I played a lot of first person shooters. If there’s a new Call of Duty, I’ll buy it. They’re a guilty pleasure of mine. Why? Because they’re fun. I can zone out. I was excited to see Homefront coming to the Xbox One because I was a fan of the first game. I did know one thing though, it’s a new generation of consoles, so I expected some new things from this new game.
While fellow writer Robert did a review on the PS4 version I’m here with the review of the Xbox One version. Is it worth picking up? Let’s find out in my review!
Philadelphia is the city of brotherly love, unfortunately in Homefront: The Revolution there isn’t much love to go around. What do I mean? Well let’s first get you into how this game came to be since it has been a rough road for this game. During E3 2014, it was announced that Crytek would be working on Homefront: The Revolution and Deep Silver would be co-publishing it. Later on in 2014, Crytek announced that due to an internal restructuring, it would sell the Homefront intellectual property to Koch Media who happens to be the parent company of Deep Silver. Deep Silver then created Dambuster Studios to have the game finished. Before completion, there was a delay that pushed release from 2015 to 2016.
Homefront: The Revolution has a great looking, yet brutal cinematic opening. After that you are thrown into a linear tutorial, then thrust into an open world. In this new game, we follow new Resistance member Ethan Brady. This particular Resistance cell is awaiting the arrival of Benjamin Walker, who happens to be the leader of the national Resistance against the Korean People’s Army (KPA). I would like to go into more details, but I’d rather you find out yourself.
Just after the tutorial you are tossed into an overwhelming open world. Homefront: The Revolution tries to introduce new mechanics while you are under fire and at times it becomes too much. The game suffers from trying to incorporate stealth while at the same time telling you it is ok for all out firefights. It makes for mixed messages–that’s for sure. The gunplay is pretty straightforward with a nice addition of being able to upgrade your weapons with modifications. There’s a motorcycle which adds for some vehicle action, but to be honest, I found it hard to use. One time I ended up leaving a mission area, then I got back to the mission area just as the timer hit zero. When the mission restarted, the motorcycle was missing and I couldn’t proceed further.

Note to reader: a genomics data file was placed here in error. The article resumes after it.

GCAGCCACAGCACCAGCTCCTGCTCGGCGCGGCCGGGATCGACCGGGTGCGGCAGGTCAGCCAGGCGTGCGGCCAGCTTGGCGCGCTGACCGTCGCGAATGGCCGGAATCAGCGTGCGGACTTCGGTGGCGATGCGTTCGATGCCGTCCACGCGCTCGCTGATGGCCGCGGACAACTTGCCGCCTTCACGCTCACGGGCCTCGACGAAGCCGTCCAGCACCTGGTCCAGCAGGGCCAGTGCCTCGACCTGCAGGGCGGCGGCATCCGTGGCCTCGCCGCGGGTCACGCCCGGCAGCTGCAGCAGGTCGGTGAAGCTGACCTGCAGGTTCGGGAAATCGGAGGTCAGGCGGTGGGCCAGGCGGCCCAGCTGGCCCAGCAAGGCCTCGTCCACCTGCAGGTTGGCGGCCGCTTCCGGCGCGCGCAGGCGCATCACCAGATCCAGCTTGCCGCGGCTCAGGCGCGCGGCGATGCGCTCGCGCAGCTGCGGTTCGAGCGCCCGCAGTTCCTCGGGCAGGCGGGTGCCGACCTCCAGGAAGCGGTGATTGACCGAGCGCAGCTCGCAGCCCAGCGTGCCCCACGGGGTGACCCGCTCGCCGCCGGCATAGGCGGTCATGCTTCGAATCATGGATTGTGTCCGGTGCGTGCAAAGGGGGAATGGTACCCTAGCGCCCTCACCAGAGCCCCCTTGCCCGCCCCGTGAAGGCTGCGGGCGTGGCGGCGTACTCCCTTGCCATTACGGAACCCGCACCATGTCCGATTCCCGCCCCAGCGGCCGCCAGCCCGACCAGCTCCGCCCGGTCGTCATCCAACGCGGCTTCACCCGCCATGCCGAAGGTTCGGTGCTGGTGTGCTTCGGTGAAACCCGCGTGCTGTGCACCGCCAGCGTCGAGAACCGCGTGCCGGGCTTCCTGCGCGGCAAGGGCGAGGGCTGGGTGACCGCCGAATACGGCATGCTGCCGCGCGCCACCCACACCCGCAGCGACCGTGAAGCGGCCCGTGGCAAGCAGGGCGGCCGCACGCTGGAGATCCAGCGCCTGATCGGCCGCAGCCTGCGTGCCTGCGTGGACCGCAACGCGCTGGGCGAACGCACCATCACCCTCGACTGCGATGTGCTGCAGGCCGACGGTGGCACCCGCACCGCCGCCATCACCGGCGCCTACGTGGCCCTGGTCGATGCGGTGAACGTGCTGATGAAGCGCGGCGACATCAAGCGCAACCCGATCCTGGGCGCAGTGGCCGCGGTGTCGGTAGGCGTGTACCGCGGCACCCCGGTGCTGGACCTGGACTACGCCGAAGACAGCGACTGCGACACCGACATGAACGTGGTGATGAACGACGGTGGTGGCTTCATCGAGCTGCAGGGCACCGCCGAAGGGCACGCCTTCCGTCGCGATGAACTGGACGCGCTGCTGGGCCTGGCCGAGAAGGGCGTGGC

That was just one of the few glitches I encountered while playing. Deep Silver has released a statement saying they are looking into the frame rate issues players are experiencing but by this point will it do any good? Fixing frame rate issues doesn’t fix the gameplay or lackluster story.
Overall, Homefront: The Revolution has amazing promise, but just doesn’t deliver on any of it. This alone makes me sad to say because some of the team who worked on this game created TimeSplitters, which is among my favorite games (spoiler, you can play the first two levels of TimeSplitters 2 in Homefront: The Revolution). What does this mean for you the customer? You may want to hold off on picking up the game until the price drops. This might be one of those games that I pick back up a few months down the road to see if any of the problems were fixed but as of now, the revolution is over.